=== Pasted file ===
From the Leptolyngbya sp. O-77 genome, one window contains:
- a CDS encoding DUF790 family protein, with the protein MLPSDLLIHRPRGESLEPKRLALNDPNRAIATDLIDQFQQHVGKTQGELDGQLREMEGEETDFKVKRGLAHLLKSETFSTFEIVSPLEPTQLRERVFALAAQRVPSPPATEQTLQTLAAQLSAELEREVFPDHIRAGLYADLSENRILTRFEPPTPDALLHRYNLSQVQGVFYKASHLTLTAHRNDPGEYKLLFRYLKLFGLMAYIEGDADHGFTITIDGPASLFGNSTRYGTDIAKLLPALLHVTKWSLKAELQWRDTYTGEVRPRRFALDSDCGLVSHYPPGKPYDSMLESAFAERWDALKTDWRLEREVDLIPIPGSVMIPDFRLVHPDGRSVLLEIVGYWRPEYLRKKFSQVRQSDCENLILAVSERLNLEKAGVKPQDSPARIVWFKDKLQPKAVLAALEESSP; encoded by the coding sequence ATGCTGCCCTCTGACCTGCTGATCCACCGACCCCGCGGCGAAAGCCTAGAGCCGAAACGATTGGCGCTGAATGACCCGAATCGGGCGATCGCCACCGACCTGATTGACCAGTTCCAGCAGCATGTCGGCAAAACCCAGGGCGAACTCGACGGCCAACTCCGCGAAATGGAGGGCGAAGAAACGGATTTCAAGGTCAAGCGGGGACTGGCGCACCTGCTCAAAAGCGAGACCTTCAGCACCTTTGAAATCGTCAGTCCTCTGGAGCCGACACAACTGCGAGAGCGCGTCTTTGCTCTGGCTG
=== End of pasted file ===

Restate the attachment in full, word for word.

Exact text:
From the Leptolyngbya sp. O-77 genome, one window contains:
- a CDS encoding DUF790 family protein, with the protein MLPSDLLIHRPRGESLEPKRLALNDPNRAIATDLIDQFQQHVGKTQGELDGQLREMEGEETDFKVKRGLAHLLKSETFSTFEIVSPLEPTQLRERVFALAAQRVPSPPATEQTLQTLAAQLSAELEREVFPDHIRAGLYADLSENRILTRFEPPTPDALLHRYNLSQVQGVFYKASHLTLTAHRNDPGEYKLLFRYLKLFGLMAYIEGDADHGFTITIDGPASLFGNSTRYGTDIAKLLPALLHVTKWSLKAELQWRDTYTGEVRPRRFALDSDCGLVSHYPPGKPYDSMLESAFAERWDALKTDWRLEREVDLIPIPGSVMIPDFRLVHPDGRSVLLEIVGYWRPEYLRKKFSQVRQSDCENLILAVSERLNLEKAGVKPQDSPARIVWFKDKLQPKAVLAALEESSP; encoded by the coding sequence ATGCTGCCCTCTGACCTGCTGATCCACCGACCCCGCGGCGAAAGCCTAGAGCCGAAACGATTGGCGCTGAATGACCCGAATCGGGCGATCGCCACCGACCTGATTGACCAGTTCCAGCAGCATGTCGGCAAAACCCAGGGCGAACTCGACGGCCAACTCCGCGAAATGGAGGGCGAAGAAACGGATTTCAAGGTCAAGCGGGGACTGGCGCACCTGCTCAAAAGCGAGACCTTCAGCACCTTTGAAATCGTCAGTCCTCTGGAGCCGACACAACTGCGAGAGCGCGTCTTTGCTCTGGCTG